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Published September 30, 2011
Naturally, with the preview build readily available, we couldn't resist installing Windows 8 on the WindPad. First impressions are good. So good in fact, I think Google and Apple should be on alert. Although this is only meant to be an early preview for developers, it feels so much more complete than that.
I already prefer Windows 8 to the latest Android and iOS operating systems as it feels polished, powerful and interactive. While opinions are bound to vary, I personally liked the Metro interface and found that switching between it and the classic Windows 7-like desktop worked seamlessly.
When using the WindPad 110W as a tablet (in-hand, sans dock and peripherals), the Metro-style Internet Explorer 10 is fantastic, occupying the entire screen. If you need to access the classic layout of IE, such as when you sit down at a dock, it's only a couple taps away in the Windows 7-esque environment.
The Metro interface works as well with a keyboard and mouse as it does by touch. The desktop mode is still a bit clumsy when using a finger and you'll still want to tweak icon and font sizes when running this mode on a slate.
However, there should be little need for tablet users to shift from the Metro interface to the classic desktop and this will become even more true as the software is refined. The developer version comes with a number of Microsoft-built applications as demos.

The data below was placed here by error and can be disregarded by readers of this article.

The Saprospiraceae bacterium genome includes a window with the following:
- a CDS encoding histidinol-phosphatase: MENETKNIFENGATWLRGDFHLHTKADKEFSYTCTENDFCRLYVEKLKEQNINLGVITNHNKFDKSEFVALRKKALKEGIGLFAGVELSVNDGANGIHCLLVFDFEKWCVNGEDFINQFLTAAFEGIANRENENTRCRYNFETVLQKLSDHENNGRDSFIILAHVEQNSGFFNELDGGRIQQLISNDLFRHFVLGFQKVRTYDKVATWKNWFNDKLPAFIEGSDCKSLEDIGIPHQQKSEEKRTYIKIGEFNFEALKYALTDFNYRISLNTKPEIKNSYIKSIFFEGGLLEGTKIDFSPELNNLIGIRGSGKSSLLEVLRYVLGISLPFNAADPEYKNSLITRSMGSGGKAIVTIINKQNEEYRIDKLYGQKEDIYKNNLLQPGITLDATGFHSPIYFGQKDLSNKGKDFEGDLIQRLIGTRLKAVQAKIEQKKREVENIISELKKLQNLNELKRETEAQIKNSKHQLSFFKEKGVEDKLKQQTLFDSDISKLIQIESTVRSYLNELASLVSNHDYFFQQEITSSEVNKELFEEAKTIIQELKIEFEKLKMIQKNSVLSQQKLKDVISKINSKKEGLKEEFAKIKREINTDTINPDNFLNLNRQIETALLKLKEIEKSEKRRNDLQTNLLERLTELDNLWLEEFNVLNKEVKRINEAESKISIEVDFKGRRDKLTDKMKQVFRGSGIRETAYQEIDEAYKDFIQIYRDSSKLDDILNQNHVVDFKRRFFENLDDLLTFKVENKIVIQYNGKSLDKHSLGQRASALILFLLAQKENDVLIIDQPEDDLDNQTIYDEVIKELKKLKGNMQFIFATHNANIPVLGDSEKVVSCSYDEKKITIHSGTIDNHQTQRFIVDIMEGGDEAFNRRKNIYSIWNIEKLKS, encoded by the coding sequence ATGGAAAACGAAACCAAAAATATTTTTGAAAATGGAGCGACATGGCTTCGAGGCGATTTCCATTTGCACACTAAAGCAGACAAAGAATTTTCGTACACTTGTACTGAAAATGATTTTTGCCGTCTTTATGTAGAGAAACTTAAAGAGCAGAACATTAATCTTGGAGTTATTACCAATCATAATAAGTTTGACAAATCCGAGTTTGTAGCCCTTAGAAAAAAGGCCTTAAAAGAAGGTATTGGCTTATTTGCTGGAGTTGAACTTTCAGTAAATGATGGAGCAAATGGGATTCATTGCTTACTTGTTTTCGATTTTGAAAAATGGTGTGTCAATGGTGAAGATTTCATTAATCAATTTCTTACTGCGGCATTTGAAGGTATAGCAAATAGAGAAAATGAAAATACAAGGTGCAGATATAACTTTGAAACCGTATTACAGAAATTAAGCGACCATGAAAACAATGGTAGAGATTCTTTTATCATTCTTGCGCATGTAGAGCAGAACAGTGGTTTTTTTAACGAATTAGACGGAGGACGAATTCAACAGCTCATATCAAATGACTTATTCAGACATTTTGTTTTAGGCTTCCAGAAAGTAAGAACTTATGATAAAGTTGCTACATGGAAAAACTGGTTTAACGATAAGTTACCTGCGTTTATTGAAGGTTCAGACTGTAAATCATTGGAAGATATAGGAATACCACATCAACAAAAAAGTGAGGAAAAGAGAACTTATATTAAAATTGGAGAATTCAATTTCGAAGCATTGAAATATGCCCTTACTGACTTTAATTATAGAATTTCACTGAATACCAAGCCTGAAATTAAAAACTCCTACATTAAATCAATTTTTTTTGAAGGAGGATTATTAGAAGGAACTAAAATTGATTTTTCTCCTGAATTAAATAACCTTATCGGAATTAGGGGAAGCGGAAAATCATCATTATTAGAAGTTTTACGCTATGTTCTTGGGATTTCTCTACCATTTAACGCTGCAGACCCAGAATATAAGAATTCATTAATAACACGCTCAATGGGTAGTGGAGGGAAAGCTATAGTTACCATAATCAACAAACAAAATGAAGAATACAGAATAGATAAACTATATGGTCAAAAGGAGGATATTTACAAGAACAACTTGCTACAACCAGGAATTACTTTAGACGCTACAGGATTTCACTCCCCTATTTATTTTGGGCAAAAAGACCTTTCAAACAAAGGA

For example, the weather application provides up-to-date information that's visible from the Metro start menu without launching the software. That's one of Metro's coolest features. You're constantly updated with data on all your programs from the start menu, so you don't always have to open them.
Anyone following Windows 8's development will have heard about its speedy boot time and we can confirm the hype. The Metro start menu appears just moments after pressing the WindPad 110W's power button.
What's more impressive is the WindPad's multitasking abilities in Windows 8. I had to remind myself repeatedly that I was only on a tablet with a 1.0GHz dual-core AMD processor. Switching between the Metro interface and the desktop takes a mere second. Loading applications like Internet Explorer is just as fast.
The WindPad 110W also detects flash drives extremely fast in Windows 8 with almost no delay once they're plugged in. There are far too many improvements to mention in this early preview but we really liked the new task manager and the way the OS handles multiple file transfers as well as the revamped transfer window.
For now, it looks as though Microsoft is on the right track with Windows 8 and the developer preview has us even more excited about what's to come. Windows 8 can't arrive soon enough for tablets.
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